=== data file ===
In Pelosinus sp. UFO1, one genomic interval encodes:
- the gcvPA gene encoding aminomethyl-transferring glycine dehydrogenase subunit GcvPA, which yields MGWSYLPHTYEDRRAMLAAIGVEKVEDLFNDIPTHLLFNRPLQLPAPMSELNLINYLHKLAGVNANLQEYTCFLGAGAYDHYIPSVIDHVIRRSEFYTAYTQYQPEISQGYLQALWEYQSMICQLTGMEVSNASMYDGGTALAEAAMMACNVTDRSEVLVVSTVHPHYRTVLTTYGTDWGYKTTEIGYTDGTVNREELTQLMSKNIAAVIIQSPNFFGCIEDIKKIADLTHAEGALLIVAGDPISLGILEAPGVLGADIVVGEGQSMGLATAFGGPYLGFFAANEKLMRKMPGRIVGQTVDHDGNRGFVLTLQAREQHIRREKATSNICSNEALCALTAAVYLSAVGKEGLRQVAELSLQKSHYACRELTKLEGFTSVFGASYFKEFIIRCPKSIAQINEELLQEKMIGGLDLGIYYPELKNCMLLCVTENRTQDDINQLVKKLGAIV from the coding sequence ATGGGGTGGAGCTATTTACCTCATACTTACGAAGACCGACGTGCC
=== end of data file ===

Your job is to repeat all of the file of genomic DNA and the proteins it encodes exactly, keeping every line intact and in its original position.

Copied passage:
In Pelosinus sp. UFO1, one genomic interval encodes:
- the gcvPA gene encoding aminomethyl-transferring glycine dehydrogenase subunit GcvPA, which yields MGWSYLPHTYEDRRAMLAAIGVEKVEDLFNDIPTHLLFNRPLQLPAPMSELNLINYLHKLAGVNANLQEYTCFLGAGAYDHYIPSVIDHVIRRSEFYTAYTQYQPEISQGYLQALWEYQSMICQLTGMEVSNASMYDGGTALAEAAMMACNVTDRSEVLVVSTVHPHYRTVLTTYGTDWGYKTTEIGYTDGTVNREELTQLMSKNIAAVIIQSPNFFGCIEDIKKIADLTHAEGALLIVAGDPISLGILEAPGVLGADIVVGEGQSMGLATAFGGPYLGFFAANEKLMRKMPGRIVGQTVDHDGNRGFVLTLQAREQHIRREKATSNICSNEALCALTAAVYLSAVGKEGLRQVAELSLQKSHYACRELTKLEGFTSVFGASYFKEFIIRCPKSIAQINEELLQEKMIGGLDLGIYYPELKNCMLLCVTENRTQDDINQLVKKLGAIV from the coding sequence ATGGGGTGGAGCTATTTACCTCATACTTACGAAGACCGACGTGCC